Donkeys, elephants and Cardinals


NBC and FOX were getting beaten up last week over their decision to carry baseball instead of one (in NBC's case) or all (in Fox's) of the presidential debates. (By press time, NBC had decided to provide feeds of both the game and the debates to its affiliates and let them make the call.) Paul Taylor, feeling his oats after apparently convincing all the big networks but ABC to adopt his free political airtime quotas, called their independent editorial decision on the debates "the worst form of arrogance, [which] shows the highest disregard for the public interest." Looks from here like broadcasters-if taken together-are teaming up to serve the public's interest in both politics and baseball.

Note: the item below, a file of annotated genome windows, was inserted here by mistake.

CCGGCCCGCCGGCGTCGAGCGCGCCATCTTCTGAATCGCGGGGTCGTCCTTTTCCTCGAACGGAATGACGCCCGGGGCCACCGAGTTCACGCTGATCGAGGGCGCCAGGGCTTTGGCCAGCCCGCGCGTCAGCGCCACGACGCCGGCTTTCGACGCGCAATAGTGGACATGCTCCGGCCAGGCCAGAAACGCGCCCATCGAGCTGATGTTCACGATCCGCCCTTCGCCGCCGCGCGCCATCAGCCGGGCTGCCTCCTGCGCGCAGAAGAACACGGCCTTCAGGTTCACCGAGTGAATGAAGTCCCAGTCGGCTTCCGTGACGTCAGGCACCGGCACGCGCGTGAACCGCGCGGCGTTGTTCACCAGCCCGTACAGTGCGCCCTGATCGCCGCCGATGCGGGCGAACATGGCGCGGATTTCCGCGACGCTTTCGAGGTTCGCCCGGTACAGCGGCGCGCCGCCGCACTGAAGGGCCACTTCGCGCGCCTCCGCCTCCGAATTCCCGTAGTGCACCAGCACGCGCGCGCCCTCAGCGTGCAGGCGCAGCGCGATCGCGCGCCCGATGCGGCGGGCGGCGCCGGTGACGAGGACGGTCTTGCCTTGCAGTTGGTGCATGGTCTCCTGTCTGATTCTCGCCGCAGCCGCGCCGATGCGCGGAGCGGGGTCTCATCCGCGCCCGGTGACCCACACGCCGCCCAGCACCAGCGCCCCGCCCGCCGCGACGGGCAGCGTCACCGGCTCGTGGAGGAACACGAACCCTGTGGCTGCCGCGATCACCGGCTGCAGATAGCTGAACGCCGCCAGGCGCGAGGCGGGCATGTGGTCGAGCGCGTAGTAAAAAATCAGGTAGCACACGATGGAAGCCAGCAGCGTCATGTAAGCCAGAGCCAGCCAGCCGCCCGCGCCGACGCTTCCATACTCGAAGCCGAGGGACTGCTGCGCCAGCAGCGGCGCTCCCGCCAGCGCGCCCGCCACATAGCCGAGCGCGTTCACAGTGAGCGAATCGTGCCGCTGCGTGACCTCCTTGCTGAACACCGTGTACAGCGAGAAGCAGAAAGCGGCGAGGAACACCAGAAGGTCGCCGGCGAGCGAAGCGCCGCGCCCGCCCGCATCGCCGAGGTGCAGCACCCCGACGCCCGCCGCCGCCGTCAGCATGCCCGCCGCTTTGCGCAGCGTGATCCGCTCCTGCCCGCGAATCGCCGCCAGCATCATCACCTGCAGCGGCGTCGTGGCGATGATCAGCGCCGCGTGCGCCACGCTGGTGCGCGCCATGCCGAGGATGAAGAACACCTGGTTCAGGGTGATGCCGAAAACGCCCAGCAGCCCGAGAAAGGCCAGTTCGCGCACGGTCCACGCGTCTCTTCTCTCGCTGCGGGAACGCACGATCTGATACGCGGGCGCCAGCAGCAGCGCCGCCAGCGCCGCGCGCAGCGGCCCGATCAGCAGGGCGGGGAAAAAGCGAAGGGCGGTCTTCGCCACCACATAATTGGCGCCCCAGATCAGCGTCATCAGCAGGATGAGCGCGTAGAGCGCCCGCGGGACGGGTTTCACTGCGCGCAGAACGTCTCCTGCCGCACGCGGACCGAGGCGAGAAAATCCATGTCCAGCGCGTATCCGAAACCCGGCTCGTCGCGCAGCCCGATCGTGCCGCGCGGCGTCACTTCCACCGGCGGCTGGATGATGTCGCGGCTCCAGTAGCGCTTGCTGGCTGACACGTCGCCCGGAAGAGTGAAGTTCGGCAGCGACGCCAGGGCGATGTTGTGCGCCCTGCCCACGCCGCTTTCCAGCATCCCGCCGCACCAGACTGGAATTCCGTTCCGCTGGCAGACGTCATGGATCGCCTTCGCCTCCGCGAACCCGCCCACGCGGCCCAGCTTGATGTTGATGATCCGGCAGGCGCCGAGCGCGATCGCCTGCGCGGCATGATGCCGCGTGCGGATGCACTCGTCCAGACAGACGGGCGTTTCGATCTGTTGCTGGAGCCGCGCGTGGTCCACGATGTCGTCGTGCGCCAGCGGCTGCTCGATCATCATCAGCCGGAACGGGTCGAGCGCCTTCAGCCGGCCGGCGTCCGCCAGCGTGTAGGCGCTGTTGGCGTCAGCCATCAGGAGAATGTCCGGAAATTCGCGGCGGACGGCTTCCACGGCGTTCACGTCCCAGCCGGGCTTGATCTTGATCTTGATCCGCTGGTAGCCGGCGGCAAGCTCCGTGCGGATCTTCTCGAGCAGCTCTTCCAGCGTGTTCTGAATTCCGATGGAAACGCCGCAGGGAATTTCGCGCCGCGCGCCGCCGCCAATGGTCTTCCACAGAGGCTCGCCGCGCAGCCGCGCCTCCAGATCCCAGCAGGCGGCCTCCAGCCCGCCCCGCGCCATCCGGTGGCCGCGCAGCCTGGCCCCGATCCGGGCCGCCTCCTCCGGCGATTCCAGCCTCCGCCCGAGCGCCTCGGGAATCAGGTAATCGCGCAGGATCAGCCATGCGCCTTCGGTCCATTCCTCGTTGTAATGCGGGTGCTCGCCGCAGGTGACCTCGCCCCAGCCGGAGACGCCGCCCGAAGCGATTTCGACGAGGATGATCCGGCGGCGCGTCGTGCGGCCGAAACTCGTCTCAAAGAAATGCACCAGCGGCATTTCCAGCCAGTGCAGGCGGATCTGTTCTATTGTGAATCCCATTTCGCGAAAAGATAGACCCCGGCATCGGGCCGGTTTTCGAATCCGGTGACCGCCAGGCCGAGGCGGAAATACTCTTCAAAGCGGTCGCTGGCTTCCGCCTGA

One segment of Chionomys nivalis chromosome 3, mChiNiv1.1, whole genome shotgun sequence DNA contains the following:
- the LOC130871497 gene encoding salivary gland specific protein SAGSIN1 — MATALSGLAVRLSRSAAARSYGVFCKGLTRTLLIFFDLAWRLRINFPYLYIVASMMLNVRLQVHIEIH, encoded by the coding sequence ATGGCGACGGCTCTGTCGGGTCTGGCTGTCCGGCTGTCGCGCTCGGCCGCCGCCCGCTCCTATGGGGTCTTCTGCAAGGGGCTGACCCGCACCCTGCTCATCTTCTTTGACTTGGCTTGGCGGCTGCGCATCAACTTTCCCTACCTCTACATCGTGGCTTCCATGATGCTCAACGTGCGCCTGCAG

We know the Paul Taylors of the world are convinced that the American people are such chuckleheads that unless you force them to watch debates, they will instead watch something else. But, of course, unless you send National Guardsmen to police each TV home, even if every broadcaster carried the debates, people could switch to cable or pop in a video or DVD or retune the satellite dish to a high-school lacrosse game or turn off the set and go listen to the baseball game on the radio.

Point is, the debates will be available over broadcast and cable to virtually everyone who wants to watch them. And we'll be among them, at least part of the time. And, thanks to FOX and NBC, if our eyes begin to glaze over during a particularly lengthy Gore response, or we must catch our breath from laughing over a Dubya flub, we can always arrogantly and disinterestedly sneak over to the game. Thanks, broadcasters, for serving all your publics.